Kassaify says that this law was originally intended to establish an independent body that governs food safety issues, similar to the U.S.’s Food and Drug Administration.
“This type of model has been around for a while and it seems to be the most effective,” she says. “However, it is my understanding that the draft law was stalled because no one could agree upon who is in charge of this independent organization and there were worries that it would take responsibilities away from existing ministries.”
Mariam Eid, head of the agro-industry department at the Agriculture Ministry, says that the ministry has already begun to implement a system for regulating food safety that requires all Lebanese companies that produce food to register with the ministry.
“Every day we make a plan, we go to two or three companies” says Eid. “We have a check sheet and an evaluation procedure, and we give a grade based on food safety. The company will have a certification that says they were evaluated by the Ministry of Agriculture and they have implemented all the necessary requirements for food safety.”
If they do not meet the requirements, says Eid, they will not be allowed to distribute their goods either locally or for export, although they are given six months to comply with the order.
As for the draft law, Eid says that the Ministry of Agriculture doesn’t see why all the responsibilities of food safety should fall to an independent body.
“Here is the difference in our vision,” she says. “We believe that we can do this – we can’t understand why we should create an independent body. This body should be under the umbrella of a ministry, not to just take some professors from the universities and give them the authority to do what they want, while the ministries sit without doing anything.”
The ministry believes the assessments could be conducted by an independent body, while the ministries have responsibility for implementing decisions, including shutting down places that don’t meet requirements, says Eid.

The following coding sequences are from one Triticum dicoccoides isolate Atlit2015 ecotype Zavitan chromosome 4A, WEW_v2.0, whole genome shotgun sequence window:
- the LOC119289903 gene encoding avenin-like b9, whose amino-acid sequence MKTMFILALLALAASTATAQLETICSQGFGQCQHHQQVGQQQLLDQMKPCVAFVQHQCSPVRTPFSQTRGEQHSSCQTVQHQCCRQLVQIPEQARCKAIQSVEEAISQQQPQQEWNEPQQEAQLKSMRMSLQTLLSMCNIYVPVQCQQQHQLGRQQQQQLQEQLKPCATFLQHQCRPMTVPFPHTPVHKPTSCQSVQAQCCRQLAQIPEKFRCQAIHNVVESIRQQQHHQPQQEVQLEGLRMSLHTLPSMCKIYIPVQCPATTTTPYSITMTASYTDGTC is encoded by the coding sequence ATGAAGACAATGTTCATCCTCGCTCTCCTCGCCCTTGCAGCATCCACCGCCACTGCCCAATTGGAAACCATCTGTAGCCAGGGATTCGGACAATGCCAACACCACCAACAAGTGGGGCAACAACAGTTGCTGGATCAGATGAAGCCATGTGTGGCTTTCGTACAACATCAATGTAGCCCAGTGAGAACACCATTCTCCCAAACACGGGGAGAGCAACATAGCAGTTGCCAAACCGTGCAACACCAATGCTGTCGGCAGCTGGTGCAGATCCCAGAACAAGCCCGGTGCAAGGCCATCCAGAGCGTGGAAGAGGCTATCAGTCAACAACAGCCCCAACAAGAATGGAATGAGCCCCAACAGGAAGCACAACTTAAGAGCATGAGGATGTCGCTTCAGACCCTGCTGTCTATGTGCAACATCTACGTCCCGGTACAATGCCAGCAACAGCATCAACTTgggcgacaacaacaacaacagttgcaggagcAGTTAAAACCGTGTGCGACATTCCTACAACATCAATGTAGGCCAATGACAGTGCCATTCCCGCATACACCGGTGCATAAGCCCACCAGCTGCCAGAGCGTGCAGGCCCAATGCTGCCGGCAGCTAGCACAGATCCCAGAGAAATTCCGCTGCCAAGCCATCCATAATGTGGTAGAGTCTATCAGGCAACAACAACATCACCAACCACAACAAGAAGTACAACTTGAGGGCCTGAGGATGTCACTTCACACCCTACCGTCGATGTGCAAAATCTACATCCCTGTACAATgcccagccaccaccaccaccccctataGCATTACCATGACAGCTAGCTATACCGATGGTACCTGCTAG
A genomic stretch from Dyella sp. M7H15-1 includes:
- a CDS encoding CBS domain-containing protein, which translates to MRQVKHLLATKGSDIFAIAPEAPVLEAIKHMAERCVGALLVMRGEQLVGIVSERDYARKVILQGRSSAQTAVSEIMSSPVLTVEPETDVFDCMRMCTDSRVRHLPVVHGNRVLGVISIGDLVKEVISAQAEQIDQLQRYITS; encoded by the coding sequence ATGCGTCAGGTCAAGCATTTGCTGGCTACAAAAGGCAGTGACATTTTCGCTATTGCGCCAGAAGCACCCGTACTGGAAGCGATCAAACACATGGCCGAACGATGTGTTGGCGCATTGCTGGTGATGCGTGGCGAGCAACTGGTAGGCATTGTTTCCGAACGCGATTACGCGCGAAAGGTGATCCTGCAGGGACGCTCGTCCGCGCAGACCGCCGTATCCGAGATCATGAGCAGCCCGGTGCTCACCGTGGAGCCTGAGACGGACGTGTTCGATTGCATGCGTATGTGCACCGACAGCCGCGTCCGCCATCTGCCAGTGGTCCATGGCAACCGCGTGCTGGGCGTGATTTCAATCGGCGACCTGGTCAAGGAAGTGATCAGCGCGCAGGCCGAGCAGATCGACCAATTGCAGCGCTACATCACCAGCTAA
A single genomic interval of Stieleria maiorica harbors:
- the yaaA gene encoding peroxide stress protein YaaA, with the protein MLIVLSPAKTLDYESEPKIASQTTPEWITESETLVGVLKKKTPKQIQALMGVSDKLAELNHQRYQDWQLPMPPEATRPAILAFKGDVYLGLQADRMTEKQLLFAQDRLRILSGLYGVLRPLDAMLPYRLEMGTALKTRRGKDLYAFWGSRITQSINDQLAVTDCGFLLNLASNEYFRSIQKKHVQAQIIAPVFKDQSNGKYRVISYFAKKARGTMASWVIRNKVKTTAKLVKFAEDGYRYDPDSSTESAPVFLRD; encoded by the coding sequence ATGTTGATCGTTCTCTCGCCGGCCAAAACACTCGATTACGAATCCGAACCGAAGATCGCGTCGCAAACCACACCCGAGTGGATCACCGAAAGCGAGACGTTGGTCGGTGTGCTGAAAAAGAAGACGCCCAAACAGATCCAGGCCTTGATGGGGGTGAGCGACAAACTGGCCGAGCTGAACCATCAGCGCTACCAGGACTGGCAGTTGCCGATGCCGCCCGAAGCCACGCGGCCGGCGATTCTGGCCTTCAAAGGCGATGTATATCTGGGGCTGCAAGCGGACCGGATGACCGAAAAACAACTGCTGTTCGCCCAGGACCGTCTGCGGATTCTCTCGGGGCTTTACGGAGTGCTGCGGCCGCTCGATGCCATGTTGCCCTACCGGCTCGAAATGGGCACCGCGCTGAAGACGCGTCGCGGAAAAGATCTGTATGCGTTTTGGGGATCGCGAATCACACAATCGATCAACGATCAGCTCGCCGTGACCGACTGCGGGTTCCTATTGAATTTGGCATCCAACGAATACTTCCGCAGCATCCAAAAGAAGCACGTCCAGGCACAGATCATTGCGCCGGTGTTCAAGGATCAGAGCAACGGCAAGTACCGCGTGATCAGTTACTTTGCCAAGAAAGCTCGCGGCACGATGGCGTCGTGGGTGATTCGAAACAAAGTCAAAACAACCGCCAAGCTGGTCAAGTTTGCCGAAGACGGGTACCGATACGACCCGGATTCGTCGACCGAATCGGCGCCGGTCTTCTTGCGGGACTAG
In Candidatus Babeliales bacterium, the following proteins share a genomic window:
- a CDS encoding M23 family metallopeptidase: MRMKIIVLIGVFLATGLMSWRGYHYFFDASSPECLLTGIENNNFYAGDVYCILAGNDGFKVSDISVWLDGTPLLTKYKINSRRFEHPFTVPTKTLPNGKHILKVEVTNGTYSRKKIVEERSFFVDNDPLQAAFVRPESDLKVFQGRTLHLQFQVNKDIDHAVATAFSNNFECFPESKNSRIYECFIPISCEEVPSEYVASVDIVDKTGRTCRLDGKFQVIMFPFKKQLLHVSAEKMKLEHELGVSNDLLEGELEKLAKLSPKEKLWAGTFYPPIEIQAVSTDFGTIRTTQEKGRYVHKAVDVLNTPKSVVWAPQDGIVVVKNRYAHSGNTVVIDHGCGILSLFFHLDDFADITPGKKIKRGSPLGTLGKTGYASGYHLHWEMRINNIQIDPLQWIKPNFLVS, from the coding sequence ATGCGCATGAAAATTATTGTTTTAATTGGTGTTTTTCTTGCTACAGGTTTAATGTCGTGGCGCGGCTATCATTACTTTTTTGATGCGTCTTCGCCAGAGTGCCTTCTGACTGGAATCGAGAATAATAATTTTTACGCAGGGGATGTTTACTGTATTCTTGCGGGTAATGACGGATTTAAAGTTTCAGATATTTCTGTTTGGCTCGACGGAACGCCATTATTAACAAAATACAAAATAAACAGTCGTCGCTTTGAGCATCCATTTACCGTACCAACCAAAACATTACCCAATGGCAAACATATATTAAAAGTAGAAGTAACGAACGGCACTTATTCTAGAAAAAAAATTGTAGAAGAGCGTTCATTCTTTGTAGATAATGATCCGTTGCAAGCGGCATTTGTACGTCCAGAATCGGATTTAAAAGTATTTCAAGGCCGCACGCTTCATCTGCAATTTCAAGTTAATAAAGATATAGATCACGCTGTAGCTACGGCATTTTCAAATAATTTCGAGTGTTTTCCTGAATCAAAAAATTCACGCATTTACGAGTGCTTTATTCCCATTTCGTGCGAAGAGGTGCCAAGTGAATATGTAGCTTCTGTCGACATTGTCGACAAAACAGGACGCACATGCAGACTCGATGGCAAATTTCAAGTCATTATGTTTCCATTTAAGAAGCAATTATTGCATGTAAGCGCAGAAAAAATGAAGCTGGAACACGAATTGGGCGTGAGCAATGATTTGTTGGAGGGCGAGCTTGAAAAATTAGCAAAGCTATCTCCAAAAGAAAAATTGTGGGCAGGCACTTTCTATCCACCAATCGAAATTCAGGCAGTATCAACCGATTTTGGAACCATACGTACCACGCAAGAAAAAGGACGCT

“Our vision is to create a scientific body to make assessments, while the ministries do their job, which is to control hazards.”
Kassaify says that Lebanon desperately needs an independent body that is authorized to handle issues of food safety. “That’s the point, to have a group of experts that are capable of implementing a system and following it to the end,” she says. “Right now, that’s not happening.”
The draft law is still being amended and debated. Eid says that the ministries of agriculture and economy have come to a consensus regarding some of the changes to the original law.
“I think the first meeting will be within two weeks to discuss this issue and if we and the Ministry of Economy have the same vision, everything will be very quick,” she says.
In the meantime, Dr. Rita Slim, a gastroenterologist at Hotel-Dieu de France Hospital, says that consumers should be careful about where they eat and how they prepare food at home.
“We have to pay careful attention to the quality of food we are eating, to the restaurants we are going to,” says Dr. Slim. “We must pay attention to keep food refrigerated at all times, especially raw meat.”
By Sulome Anderson